As a result of the recent decision in the Texas primary case, it is possible to use an example of criminal prosecution under the civil rights statues by taking a typical case of the refusal to permit the Negroes to vote in the Democratic Primary elections. Let us see how a prosecution is started: In Waycross, Georgia, for example, we will suppose a Negro elector on July 4, 1944 went to the polls with his tax receipt and demanded to vote in the Democratic Primary. He should, of course, have witnesses with him. Let us also assume that the election official refused to let him vote solely because of his race or color.

As a matter of law, the election officials violated a federal criminal law and are subject to fine and imprisonment. But how should the voter or the organized Negro citizens, or the local NAACP branch go about trying to get the machinery of criminal justice in motion? Of course, the details of what happens must be put in writing and sworn to by the person who tried to vote and also by his witnesses. Then the matter must be placed before the United States Attorney. This is the federal district attorney.

I wonder how many of the delegates here know who is the United States Attorney for their district, or even where his office is. Every branch should know the United States Attorney for that area, even if a delegation goes in just to get the same vigor as used in enforcing other criminal statues.

But back to the voting case. The affidavits must be presented to the United States Attorney with a demand that he investigate and place the evidence before the Federal Grand Jury. At the same time, copies of the affidavits and statements in the case should be sent to the National Office. We will see that they get to the Attorney General in Washington. I wish that I could guarantee to you that the Attorney General would put pressure on local United States Attorneys who seem reluctant to prosecute. At least we can assure you that we will give the Attorney General no rest unless he gets behind these reluctant United States attorneys throughout the South.

There is no reasons why a hundred clear cases of this sort should not be placed before the United States Attorneys and the Attorney General ever year until the election official discover that it is both wiser and safer to follow the United States laws than to violate them. It is up to us to see that these officials of the Department of Justice are called upon to act again and again wherever there are violations of the civil rights statutes. Unfortunately, there are plenty of such cases. It is equally unfortunate that there are not enough individuals and groups presenting these cases and demanding action.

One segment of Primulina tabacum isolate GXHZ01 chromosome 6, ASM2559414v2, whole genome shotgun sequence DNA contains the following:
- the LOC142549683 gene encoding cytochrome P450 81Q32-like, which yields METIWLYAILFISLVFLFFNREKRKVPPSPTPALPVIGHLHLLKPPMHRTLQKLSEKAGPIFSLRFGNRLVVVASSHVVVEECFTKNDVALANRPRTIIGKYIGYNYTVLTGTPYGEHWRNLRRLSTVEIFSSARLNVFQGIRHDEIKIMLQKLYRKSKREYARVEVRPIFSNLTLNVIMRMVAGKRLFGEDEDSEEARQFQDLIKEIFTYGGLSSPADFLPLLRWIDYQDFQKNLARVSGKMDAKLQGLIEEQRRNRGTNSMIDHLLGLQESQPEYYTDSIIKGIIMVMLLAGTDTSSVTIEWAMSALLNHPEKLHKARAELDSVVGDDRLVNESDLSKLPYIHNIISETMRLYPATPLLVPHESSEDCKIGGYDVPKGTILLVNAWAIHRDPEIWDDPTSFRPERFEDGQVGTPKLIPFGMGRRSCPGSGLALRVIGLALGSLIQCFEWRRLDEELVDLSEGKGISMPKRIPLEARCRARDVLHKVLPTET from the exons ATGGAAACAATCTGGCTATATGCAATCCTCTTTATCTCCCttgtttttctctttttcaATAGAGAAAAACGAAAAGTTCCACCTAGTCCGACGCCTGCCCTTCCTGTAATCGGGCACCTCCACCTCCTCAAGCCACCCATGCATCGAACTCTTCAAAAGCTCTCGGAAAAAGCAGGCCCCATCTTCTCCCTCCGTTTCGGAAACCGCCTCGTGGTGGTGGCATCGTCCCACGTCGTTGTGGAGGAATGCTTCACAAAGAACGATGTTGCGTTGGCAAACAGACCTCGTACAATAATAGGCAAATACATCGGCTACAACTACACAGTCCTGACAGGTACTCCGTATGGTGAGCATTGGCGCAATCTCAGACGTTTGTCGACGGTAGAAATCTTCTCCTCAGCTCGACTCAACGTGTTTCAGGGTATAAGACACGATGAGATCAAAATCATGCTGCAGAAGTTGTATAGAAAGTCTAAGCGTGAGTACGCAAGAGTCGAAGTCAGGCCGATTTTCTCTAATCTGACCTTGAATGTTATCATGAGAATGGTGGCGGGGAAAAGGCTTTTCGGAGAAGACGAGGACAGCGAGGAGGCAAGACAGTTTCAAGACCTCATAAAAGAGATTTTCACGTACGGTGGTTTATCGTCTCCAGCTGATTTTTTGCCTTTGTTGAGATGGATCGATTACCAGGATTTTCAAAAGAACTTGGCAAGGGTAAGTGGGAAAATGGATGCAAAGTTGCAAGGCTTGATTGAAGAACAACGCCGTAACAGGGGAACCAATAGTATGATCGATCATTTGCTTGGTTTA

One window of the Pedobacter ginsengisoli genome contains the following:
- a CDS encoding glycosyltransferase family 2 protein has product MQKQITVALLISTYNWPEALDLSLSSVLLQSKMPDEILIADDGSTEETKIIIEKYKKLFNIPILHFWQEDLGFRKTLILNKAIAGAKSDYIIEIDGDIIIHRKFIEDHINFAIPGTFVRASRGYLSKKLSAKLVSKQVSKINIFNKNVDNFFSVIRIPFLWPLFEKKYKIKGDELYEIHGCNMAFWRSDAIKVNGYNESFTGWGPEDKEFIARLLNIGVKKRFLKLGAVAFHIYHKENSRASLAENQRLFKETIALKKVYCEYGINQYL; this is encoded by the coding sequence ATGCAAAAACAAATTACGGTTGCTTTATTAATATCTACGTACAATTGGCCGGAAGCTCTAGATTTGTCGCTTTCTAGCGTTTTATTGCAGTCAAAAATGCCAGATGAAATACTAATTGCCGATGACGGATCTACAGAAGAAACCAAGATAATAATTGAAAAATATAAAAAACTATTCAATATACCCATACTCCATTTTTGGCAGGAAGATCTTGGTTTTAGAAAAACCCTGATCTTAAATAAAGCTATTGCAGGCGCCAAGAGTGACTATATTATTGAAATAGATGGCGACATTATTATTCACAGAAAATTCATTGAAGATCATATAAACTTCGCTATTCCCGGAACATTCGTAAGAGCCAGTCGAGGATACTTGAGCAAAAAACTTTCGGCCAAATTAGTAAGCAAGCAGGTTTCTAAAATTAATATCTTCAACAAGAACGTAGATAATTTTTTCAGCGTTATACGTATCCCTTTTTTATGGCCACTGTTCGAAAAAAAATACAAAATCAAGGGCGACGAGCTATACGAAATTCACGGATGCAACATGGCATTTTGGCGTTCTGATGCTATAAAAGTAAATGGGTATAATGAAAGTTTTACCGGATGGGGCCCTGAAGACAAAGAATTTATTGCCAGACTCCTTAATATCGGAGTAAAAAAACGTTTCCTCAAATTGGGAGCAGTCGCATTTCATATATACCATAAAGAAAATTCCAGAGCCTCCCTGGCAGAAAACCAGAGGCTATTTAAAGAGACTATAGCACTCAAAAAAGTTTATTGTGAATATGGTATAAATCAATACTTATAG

The responsibility for enforcement of the civil provisions of the civil rights statutes rests solely with the individual. In the past we have neglected to make full use of these statues. Although they have been on the books since 1870, there were very few cases under these statues until recent years. Whereas in the field of general law there are many, many precedents for all other types of action, there are very few precedents for the protection of civil liberties.

The most important of the civil rights provisions is the one which provides that “every person who, under color of any statue, ordinance, regulation, custom or usage of any state or territory subjects or causes to be subjected any citizen of the United States or person within the jurisdiction thereof to the deprivation of any rights, privileges, or immunities secured by the Constitution and laws shall be liable to the party injured in an action at law, suit in equity or other proper proceeding for redress.” Under this statue any officer of a state, county or municipality who while acting in an official capacity, denies to any citizen or person within the state any of the rights guaranteed by the Constitution or laws is subject to a civil action. This statue has been used to equalize teachers’ salaries and to obtain bus transportation for Negro school children. It can be used to attack every form of discrimination against Negroes by public school systems.

The statute has also been used to enjoin municipalities from refusing to permit Negroes to take certain civil service examinations and to attack segregation ordinances of municipalities. It can likewise be used to attack all types of discrimination against Negroes by municipalities as well as by states themselves.

This statute, along with other of the civil rights statues, can be used to enforce the right to register and vote throughout the country. The threats of many of the bigots in the South to disregard the ruling of the Supreme Court of the United States in the recent Texas Primary decision has not intimidated a single person. The United States Supreme Court remains the highest court in this land. Election officials in states affected by this decision will either let Negroes vote in the Democratic Primaries, or they will be subjected to both criminal and civil prosecution under the civil rights statutes. In every state in the deep South Negroes have this year attempted to vote in the primary elections. Affidavits concerning the refusal to permit them to vote in Alabama, Florida and Georgia have already been sent to the United States Department of Justice. We will insist that theses election officials be prosecuted and will also file civil suits against the guilty officials.

It can be seen from these examples that we have just begun to scratch the surface in the fight for full enforcement of these statues. The NAACP can move no faster than the individuals who have been discriminated against. We only take up cases where we are requested to do so by persons who have been discriminated against.